A class-action lawsuit filed last week in a southern Illinois court is threatening to change a long-standing Kansas farming practice.
The suit, organized and filed by a Texas law firm, represents nearly 100 cities, counties and water systems —including 16 water systems in Kansas— that feel their drinking water has been compromised by farmers’ use of one of the most common herbicides, atrazine.
The suit’s plaintiffs say they are simply asking for funds to clean their water systems but those in the agriculture industry believe the lawsuit could lead to a change in farming practices and is the first in a potentially long series of lawsuits aimed at changing the farming industry.
“I think there is a good chance of change in use regulations because of this lawsuit,” said Kansas Corn Growers Association spokesperson Sue Schulte. “I believe there is a good chance our farmers won’t be able to use (atrizine) if this lawsuit is successful.”
 
EPA Approval
For nearly 60 years, American corn, soybean and grain sorghum producers have used atrazine to control grassy and broadleaf weeds in the field.
Atrazine is used by nearly 75 percent of all producers in Kansas and the U.S. with more than 75 million pounds of the herbicide applied annually. The product is one of the most cost-effective methods of controlling weeds in the field and is an important, low-cost weapon in fighting weeds on many Kansas farms. Many producers also prefer atrazine because it does not bind to the soil.
The herbicide was tested and approved by the U.S. Environmental Protection Agency when it first hit the market in the late 1950s. In a 2006 risk assessment, the EPA again gave atrazine a favorable rating and found that it posed no harm to the general population. The federal drinking water standard for atrazine in 3 parts-per-billion. There have been no violations of the standard in the U.S. during the past three years. But cries from environmental groups such as Natural Resources Defense Council, Land Stewardship Project and Pesticide Action Network North America, which believe the herbicide is not safe for human consumption, have lead the EPA to begin a reevaluation of atrazine as part of a series of Scientific Advisory Panels, which began in February. The EPA’s findings have not been released.
 
Proven Effects
The lawsuit, filed against atrazine producer Syngenta, focuses on the herbicide’s effect on public water sources. The suit cites studies that link atrazine ingestion to long-term health condition. The studies have not been proven conclusive but case attorneys believe they show probable cause for concern. Atrazine levels in many of the cities involved in the lawsuit, including Hillsboro, do not and have never exceeded federal limits.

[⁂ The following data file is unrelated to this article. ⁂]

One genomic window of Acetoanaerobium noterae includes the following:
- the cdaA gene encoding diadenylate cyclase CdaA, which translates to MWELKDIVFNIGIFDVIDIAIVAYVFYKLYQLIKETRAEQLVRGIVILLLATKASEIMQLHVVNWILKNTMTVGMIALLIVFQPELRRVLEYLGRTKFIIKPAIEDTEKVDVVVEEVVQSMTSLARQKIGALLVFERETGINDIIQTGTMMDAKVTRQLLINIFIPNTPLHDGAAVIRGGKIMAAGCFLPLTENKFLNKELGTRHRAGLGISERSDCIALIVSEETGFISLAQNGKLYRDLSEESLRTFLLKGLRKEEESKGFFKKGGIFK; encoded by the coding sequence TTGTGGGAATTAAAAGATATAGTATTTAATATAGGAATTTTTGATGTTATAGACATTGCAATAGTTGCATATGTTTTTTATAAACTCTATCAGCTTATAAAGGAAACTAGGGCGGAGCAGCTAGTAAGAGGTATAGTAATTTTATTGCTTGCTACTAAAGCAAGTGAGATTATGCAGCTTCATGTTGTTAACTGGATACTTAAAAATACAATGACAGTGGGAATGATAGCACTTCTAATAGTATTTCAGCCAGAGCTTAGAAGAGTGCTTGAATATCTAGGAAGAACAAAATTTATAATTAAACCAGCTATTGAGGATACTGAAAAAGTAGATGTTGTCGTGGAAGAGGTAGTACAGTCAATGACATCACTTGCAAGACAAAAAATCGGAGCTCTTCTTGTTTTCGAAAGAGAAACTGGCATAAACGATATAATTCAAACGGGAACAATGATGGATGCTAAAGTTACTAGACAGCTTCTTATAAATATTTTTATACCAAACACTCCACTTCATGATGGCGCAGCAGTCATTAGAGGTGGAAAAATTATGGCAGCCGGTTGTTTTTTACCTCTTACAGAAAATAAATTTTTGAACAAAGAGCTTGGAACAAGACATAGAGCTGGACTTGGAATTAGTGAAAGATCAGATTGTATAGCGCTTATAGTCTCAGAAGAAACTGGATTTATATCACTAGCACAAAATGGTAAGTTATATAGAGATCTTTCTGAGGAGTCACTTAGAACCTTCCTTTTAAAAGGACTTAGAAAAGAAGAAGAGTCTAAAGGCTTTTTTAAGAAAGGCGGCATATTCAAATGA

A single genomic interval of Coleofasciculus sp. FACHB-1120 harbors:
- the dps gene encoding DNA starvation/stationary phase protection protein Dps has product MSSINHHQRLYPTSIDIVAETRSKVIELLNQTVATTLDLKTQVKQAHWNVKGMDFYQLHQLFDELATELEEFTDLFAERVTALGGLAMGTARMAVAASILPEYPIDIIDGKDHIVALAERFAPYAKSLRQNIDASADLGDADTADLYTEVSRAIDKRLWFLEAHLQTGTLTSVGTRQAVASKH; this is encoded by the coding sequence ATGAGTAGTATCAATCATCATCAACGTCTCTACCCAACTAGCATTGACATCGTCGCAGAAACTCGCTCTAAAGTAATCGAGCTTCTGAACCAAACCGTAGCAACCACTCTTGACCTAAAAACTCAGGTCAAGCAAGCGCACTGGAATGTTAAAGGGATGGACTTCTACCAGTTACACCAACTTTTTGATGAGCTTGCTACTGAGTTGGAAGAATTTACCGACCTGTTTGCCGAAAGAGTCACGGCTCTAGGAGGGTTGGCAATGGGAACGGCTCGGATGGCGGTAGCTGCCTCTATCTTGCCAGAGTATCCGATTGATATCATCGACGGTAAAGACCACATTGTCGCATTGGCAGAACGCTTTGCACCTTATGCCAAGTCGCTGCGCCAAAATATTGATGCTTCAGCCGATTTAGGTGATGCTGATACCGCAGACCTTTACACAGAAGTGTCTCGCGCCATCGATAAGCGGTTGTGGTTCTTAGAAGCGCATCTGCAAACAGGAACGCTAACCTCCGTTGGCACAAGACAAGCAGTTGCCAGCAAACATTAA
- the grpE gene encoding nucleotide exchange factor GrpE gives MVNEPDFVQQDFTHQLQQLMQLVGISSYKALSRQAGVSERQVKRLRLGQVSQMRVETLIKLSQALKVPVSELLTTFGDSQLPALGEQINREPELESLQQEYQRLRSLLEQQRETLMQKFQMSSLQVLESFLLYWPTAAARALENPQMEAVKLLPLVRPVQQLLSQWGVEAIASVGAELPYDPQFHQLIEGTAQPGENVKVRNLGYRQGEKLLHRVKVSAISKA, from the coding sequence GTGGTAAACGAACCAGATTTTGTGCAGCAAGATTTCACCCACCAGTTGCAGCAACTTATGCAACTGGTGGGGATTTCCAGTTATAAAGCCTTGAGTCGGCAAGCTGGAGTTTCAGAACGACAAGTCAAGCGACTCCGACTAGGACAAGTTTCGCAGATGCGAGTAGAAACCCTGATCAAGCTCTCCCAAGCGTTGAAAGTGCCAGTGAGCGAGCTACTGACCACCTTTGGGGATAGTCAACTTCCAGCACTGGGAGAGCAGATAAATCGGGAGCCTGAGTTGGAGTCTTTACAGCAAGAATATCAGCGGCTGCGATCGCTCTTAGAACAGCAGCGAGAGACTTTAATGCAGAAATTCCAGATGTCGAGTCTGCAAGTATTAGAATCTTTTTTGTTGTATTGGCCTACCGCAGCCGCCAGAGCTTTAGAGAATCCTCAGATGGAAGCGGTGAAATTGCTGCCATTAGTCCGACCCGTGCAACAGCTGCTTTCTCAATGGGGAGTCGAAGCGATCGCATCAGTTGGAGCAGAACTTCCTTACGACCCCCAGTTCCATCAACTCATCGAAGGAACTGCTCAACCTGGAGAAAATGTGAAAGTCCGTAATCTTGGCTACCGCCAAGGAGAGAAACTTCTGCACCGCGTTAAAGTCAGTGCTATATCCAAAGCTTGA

From 1995 to 2007, atrazine levels in Hillsboro’s water measured between 0.8 parts-per-billion and 1.2 parts-per-billion, well below the allowable levels. But Hillsboro city administrator Larry Paine said he believes taking part in the lawsuit can only benefit the city.
“Anything we can do to remove atrazine would be a good thing for customers,” Paine said of signing on to the suit.
But the plaintiffs contend even small levels of exposure to the herbicide, over long periods of time, can have negative consequences. And cities participating in the suit have been told they will bear no financial burden for the lawsuit. The plaintiffs are asking for a total of up to $5 million to use to ride their water supplies of atrazine.
 
Fighting Back
Kansas Corn Growers Association executive director Jere White said the city’s willingness to join such a lawsuit is a cause for concern.
"What concerns me is that these city councils only heard one-sided information provided by the Texas law firm of Baron and Budd, which will reportedly collect a third of any winnings of the lawsuit," White said. "Why not also get information from experts that don't have a monetary interest, like Kansas Department of Health and Environment or EPA?"
Schulte said she is perplexed at the logic of cities, like Hillsboro, that have joined the suit but have no record of atrazine levels exceeding federal limits. And fears that the “because it sounds good” mentality will lead to other lawsuits aiming to change farming practices. Many law firms leading the charge on class-action suits are linked to well-funded activist groups that have a goal of change, and eliminating, many farming and ranching practices.
“Their agenda is not just atrazine,” Schulte said of the activists groups behind the lawsuit.
But agricultural activists groups are putting up their own fight. Members of the McPherson County Farm Bureau board sent letters to the government bodies of each of the county’s cities to ask them, if contacted by the law firm behind the suit, to consider both sides of the issue.
A large coalition of agriculture groups have written EPA administrator Lisa Jackson asking her to consider atrazine’s impact on the agricultural community during the panel reviews of the herbicide.
“We want to set the record straight on the agriculture community’s broad support of this very effective herbicide that has been used by farmers for more than 50 years,” White said in the group’s appeal to Jackson. “Atrazine is used on more than one-half of all U.S. corn and two-thirds of sorghum. It is one of the primary elements that make American agriculture so phenomenally productive. Every EPA Administration since the EPA was founded – Republican and Democrat – has endorsed atrazine’s safety and that is why we join together to pledge our support and confidence in this product.”
An earlier study conducted by the EPA showed that without atrazine, U.S. farmers would lose $28 per-acre in yield declines which would amount to nearly $2 billion is loses from declines in yields nation-wide.